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Innovation propels companies forward. It's an unlimited source of new growth and can give businesses a distinct competitive advantage. Learn how to innovate at your own business using Systematic Inventive Thinking, a method based on five techniques that allow you to innovate on demand. In this course, author and business school professor Drew Boyd shares the techniques he's taught Fortune 500 companies to innovate new services and products. Drew provides real-world examples of innovation in practice and suggests places to find your own opportunities to innovate.
In the bonus chapter, Drew shares insights from his own career and answers tough questions on resistance to innovation, innovation and leadership, and the difference between generating vs. executing innovative ideas.
This course qualifies for 3 Category A professional development units (PDUs) through lynda.com, PMI Registered Education Provider #4101.
One of the big debates in the innovation space is what's more important, is it the generation of the idea, or the execution of the idea? There are complete books written about just about execution, innovation execution, and again there are complete books written about just the generation of the idea. I should know. I've written one of them. Here's my take on it is that I'm definitely more of a creationist and I admit that right up front. Here's why. I think there's a very important reason why I think the generation of the idea is so important.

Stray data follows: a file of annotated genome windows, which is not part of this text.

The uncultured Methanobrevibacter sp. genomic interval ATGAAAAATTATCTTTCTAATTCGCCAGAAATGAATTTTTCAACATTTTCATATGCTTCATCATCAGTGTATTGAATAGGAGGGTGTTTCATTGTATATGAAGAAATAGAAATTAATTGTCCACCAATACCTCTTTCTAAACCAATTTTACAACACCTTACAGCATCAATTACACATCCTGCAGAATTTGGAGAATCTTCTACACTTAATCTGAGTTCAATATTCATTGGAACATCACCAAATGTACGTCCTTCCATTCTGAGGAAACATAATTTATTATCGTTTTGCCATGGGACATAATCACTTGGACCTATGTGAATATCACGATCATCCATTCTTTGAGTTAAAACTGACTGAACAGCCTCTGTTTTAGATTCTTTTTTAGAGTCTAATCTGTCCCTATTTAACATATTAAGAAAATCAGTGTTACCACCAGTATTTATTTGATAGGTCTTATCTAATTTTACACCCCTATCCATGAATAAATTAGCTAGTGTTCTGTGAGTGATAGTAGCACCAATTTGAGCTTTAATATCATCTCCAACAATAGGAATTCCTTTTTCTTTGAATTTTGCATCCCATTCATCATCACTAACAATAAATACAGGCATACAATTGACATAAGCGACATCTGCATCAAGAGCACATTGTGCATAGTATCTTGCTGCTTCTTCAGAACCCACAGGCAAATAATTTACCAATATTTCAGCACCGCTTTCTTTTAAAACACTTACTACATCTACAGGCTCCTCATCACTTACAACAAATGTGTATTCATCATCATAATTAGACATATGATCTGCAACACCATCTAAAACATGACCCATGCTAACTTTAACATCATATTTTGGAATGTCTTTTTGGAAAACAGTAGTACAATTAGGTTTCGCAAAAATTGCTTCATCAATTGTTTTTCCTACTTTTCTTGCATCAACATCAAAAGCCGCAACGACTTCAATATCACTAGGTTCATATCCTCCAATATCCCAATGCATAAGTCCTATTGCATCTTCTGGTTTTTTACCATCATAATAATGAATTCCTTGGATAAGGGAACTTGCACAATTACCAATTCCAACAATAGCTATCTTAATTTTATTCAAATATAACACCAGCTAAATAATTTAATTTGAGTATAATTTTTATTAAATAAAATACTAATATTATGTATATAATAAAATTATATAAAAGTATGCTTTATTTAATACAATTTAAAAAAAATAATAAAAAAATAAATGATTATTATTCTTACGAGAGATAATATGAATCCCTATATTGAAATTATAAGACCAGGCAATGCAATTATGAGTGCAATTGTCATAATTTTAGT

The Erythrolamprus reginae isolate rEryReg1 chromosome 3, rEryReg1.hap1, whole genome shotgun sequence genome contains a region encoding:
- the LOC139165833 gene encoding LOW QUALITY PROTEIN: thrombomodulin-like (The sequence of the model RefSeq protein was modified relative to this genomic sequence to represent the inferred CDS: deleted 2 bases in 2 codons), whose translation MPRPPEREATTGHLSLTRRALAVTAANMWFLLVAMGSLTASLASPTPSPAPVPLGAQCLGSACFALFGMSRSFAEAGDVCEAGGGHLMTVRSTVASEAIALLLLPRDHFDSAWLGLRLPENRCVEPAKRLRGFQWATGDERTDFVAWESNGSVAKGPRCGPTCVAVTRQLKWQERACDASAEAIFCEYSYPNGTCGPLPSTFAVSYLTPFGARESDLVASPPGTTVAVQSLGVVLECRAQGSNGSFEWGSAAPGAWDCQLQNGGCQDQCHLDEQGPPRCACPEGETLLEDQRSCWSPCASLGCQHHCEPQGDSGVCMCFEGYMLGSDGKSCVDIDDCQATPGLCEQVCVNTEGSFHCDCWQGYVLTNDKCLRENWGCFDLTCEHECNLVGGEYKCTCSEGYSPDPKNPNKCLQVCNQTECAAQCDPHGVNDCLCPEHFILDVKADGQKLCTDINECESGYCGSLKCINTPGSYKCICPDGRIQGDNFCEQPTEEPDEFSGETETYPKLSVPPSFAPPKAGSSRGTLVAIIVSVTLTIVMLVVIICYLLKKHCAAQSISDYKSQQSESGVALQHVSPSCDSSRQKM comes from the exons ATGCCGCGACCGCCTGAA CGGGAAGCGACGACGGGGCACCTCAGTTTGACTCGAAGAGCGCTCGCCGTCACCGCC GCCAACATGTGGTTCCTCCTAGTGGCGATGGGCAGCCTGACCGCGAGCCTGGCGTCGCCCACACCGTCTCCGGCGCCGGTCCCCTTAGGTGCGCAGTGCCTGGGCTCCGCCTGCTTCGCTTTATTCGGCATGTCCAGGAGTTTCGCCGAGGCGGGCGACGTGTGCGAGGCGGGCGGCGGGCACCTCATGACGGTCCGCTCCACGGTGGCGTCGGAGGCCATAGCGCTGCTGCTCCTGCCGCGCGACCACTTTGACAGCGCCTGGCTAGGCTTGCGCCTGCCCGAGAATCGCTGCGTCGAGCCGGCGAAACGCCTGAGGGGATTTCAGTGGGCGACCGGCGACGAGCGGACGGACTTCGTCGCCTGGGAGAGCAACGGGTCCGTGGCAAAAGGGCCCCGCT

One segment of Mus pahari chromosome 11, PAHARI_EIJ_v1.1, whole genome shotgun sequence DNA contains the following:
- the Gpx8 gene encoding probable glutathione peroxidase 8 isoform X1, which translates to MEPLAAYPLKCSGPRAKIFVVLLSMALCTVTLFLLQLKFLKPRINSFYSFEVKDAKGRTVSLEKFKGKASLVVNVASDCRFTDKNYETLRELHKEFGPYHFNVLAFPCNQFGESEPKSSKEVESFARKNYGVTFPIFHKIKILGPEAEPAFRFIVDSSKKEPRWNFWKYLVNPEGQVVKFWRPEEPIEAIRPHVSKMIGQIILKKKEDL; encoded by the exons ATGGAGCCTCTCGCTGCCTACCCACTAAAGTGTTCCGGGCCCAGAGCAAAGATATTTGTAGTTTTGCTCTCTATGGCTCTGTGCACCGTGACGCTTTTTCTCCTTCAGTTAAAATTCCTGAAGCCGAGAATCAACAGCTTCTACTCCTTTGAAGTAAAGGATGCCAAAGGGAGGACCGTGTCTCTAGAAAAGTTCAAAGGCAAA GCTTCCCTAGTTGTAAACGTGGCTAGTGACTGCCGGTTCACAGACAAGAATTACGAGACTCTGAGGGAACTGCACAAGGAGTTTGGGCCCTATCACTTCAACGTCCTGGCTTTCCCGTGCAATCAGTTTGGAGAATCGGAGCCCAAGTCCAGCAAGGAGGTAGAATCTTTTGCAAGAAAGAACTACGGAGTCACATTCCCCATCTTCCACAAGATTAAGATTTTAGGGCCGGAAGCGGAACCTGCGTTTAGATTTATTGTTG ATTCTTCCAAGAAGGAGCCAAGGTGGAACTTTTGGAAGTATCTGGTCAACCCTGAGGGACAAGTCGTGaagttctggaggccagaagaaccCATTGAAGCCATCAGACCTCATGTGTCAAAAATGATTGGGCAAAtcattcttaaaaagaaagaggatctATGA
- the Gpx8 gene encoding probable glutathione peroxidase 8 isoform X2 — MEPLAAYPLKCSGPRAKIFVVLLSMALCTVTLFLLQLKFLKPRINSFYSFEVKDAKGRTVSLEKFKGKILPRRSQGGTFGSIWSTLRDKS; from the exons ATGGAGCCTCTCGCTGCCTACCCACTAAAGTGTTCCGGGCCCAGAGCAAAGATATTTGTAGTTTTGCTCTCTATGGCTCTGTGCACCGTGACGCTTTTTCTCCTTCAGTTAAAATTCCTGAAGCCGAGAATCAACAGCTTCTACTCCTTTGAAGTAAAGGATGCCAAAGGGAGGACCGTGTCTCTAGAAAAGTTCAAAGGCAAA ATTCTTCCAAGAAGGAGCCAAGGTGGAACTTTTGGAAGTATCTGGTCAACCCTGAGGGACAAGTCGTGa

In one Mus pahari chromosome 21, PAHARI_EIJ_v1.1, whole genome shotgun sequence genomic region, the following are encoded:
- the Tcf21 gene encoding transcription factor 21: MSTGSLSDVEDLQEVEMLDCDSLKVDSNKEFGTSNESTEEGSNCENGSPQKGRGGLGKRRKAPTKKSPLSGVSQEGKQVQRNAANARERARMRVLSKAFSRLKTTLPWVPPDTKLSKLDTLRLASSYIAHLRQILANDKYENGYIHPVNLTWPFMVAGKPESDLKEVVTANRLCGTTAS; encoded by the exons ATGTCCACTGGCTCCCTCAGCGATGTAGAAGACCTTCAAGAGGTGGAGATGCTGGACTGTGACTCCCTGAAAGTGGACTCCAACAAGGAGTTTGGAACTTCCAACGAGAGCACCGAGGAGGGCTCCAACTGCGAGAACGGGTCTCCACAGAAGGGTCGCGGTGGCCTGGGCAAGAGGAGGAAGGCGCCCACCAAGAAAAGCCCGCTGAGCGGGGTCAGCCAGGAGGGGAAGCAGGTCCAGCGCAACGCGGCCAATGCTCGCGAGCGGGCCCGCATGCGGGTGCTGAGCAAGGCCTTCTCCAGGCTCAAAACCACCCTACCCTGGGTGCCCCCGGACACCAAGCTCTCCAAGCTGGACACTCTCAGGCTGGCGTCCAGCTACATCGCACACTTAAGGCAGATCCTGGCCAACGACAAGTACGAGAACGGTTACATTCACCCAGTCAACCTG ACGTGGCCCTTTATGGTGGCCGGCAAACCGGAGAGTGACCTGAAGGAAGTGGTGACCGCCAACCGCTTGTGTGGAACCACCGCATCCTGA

If you had a choice of being great at execution or great at idea generation which would you choose? I think you have to choose idea generation and here's why. If you have just a bunch of mediocre ideas, but you're great at executing them, what do you end up with? Like I said before, you end up with a lot of well-executed mediocre ideas. That's not good. That's not, in the long term, that's just not healthy.
There's something interesting I noticed when I started to think about this question. Why do some ideas seem to get through the pipeline of the company faster than others? I figured it out. The ideas that get through the company the fastest tend to be the best ideas. Why? Think about it. The great ideas are great because everybody knows it. The great ideas tend to get the most money, they put the best people on them, they get the most management attention, and they seem to fly through the pipeline.
That's when it hit me that the mediocre ideas get bogged down in the bureaucracy, the bureaucratic antibodies come in (growls) and they eat it up, the finance people start saying, "Well, this might be a little too risky." People start questioning and challenging mediocre ideas. That happens. I know. I've lived it. I've seen it. I've seen great ideas go through. I've seen mediocre ideas slow down. I've been part of those. Here's the insight. If that's true, then if we got really good at generating ideas, then ideas stand a better chance of getting through the pipeline.
I tell the story sometimes of the time I went to Costa Rica and I watched the famous part where there were turtles. Sea turtles lay their eggs and the eggs hatch, and the little turtles have to run from the beach and try to get into the water before birds and everything come down and eat them. I think this is a great metaphor for ideas. You generate all these ideas, and the poor things are on their own. They're crawling the beach to get through the pipeline before the organization just squashes them. It's the strong ones that get off the beach and into the water and survive.
The same thing is true with ideas so by God, put your energies into learning and creating, learning how to and then creating great ideas. That's going to make you more successful in the long run than just being very good at execution.
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